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Former McAfee Exec. Facing Options Charges

McAfee's former general counsel is facing a seven-count federal fraud indictment over stock option grants in 2000 and 2002.

If convicted on the charges, Kent Roberts, 50, could receive 20 years in prison and a $250,000 fine for mail fraud, wire fraud and for filing false documents with the Securities and Exchange Commission (SEC).

A federal grand jury indictment, announced yesterday, charged Roberts with "devising a scheme to defraud" by granting himself and others within Network Associates (now McAfee) stock options in 2000 and 2002, according to the U.S. Attorney's office in the Northen District of California.

"It is integral to the public trust in our financial markets that transactions affecting a company's financials are recorded honestly, particularly by those who are responsible for regulatory compliance," U.S. Attorney Scott Schools said in a statement.

Roberts is expected to appear in court Thursday to answer the charges, Justice Department spokesperson Luke Macaulay told internetnews.com.

McAfee had no comment.

The security software company dismissed Roberts in May of last year amid an accounting probe. In January of last year, McAfee also agreed to pay a $50 million penalty to settle improper accounting probes with federal regulators. It also announced CEO George Samenuk's early retirement as part of the probe.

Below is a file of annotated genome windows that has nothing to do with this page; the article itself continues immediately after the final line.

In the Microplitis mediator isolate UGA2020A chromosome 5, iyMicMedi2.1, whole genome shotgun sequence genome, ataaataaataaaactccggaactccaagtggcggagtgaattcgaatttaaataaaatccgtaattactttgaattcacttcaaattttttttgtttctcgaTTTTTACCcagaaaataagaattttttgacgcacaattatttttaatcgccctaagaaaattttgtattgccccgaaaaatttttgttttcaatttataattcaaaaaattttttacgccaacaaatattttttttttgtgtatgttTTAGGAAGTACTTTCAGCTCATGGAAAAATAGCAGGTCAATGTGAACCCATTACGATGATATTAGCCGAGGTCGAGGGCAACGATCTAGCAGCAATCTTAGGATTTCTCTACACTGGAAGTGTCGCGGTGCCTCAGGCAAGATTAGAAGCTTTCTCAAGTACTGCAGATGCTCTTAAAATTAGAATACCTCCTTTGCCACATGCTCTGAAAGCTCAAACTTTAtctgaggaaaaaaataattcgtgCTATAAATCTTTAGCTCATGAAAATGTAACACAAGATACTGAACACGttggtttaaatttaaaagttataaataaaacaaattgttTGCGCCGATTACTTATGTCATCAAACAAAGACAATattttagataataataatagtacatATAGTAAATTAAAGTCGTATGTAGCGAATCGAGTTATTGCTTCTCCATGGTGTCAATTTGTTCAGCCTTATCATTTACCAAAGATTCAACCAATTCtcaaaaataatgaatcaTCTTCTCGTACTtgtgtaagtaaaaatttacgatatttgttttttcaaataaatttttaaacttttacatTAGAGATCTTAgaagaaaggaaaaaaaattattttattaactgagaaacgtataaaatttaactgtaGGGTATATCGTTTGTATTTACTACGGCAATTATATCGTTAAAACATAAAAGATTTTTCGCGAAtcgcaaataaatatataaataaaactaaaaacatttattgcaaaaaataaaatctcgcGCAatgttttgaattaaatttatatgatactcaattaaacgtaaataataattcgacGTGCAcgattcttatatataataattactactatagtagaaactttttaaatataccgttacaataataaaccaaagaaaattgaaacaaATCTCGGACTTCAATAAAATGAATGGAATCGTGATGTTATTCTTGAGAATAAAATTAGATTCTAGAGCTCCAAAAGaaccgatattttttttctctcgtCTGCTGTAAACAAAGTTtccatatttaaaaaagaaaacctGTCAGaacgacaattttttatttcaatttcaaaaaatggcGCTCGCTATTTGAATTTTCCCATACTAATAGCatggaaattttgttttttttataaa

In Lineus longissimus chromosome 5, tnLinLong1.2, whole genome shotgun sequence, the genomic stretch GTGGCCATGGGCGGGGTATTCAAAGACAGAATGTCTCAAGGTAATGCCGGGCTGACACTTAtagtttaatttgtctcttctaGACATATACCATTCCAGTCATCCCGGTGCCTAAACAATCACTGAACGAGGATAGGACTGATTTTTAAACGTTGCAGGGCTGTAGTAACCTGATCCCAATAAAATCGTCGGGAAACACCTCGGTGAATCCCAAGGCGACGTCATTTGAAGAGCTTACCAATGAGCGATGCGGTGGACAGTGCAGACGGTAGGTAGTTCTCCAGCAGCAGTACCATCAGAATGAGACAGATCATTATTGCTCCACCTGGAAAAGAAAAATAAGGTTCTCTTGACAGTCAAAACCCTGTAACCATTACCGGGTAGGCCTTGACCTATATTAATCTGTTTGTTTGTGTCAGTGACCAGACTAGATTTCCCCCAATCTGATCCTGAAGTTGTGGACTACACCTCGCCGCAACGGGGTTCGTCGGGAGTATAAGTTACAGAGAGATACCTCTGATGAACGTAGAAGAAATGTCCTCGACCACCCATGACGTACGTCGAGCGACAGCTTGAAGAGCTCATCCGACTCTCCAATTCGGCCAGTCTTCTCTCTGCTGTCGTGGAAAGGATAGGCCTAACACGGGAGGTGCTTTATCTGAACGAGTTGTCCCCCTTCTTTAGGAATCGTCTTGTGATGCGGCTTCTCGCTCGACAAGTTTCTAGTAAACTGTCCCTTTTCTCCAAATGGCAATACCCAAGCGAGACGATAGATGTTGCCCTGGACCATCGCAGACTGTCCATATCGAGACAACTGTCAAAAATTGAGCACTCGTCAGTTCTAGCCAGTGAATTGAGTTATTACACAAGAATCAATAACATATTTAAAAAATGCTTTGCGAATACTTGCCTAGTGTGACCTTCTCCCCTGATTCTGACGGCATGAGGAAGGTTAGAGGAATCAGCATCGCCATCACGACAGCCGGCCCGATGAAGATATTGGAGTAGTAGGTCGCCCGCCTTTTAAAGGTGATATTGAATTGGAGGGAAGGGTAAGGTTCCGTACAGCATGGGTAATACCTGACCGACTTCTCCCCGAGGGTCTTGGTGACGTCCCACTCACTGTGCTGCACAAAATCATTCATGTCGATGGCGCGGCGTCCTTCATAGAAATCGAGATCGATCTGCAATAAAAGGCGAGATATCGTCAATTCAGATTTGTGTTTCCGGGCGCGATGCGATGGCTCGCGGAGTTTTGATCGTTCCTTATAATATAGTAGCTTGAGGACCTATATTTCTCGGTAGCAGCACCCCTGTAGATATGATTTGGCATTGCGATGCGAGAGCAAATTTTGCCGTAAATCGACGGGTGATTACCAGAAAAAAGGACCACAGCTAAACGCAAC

Roberts allegedly concealed the option changes, recommending in 2002 the removal of the then-controller who assisted the stock grant exercise date change the indictment claims. In an ironic twist on the story, Roberts was one of the three founding members of the company's Ethics First Committee.

According to yesterday's indictment, federal regulators charge that Roberts changed the grant date and price on an option to buy 20,000 shares of Network Associates' stock in 2000. Roberts had the then-controller change the grant price from $29.62 to $19.75 and the date from Feb. 14, 2000 to Apr. 14, 2000, the indictment claims.

The former McAfee general counsel, while leading an investigation into the then-controller's conduct and the reporting to the SEC, didn't tell Network Associates' management, board, auditors and others about the supposed fraud, the charges said.

Roberts also allegedly falsified an entry in Network Associates' board minutes in 2002, indicating the then-CEO and chairman was granted an option to buy 420,000 shares a day later than he actually was. The change allowed the then-CEO to purchase the shares at a lower price.

The charges against Roberts are the latest among a growing list of charges hitting companies and former executives over stock option backdating practices.

Last week, Myron Olesnyckyj, former general counsel of online job site Monster.com, pleaded guilty to securities fraud and conspiracy regarding stock backdating between 1996 and 2003, according to the U.S. Attorney for the Southern District of New York. If convicted, he could face up to 25 years in prison.

Olesnyckyj was fired in 2006.

Two ex-Brocade Communications execs were also charged in 2006 as part of the widening stock options scandal.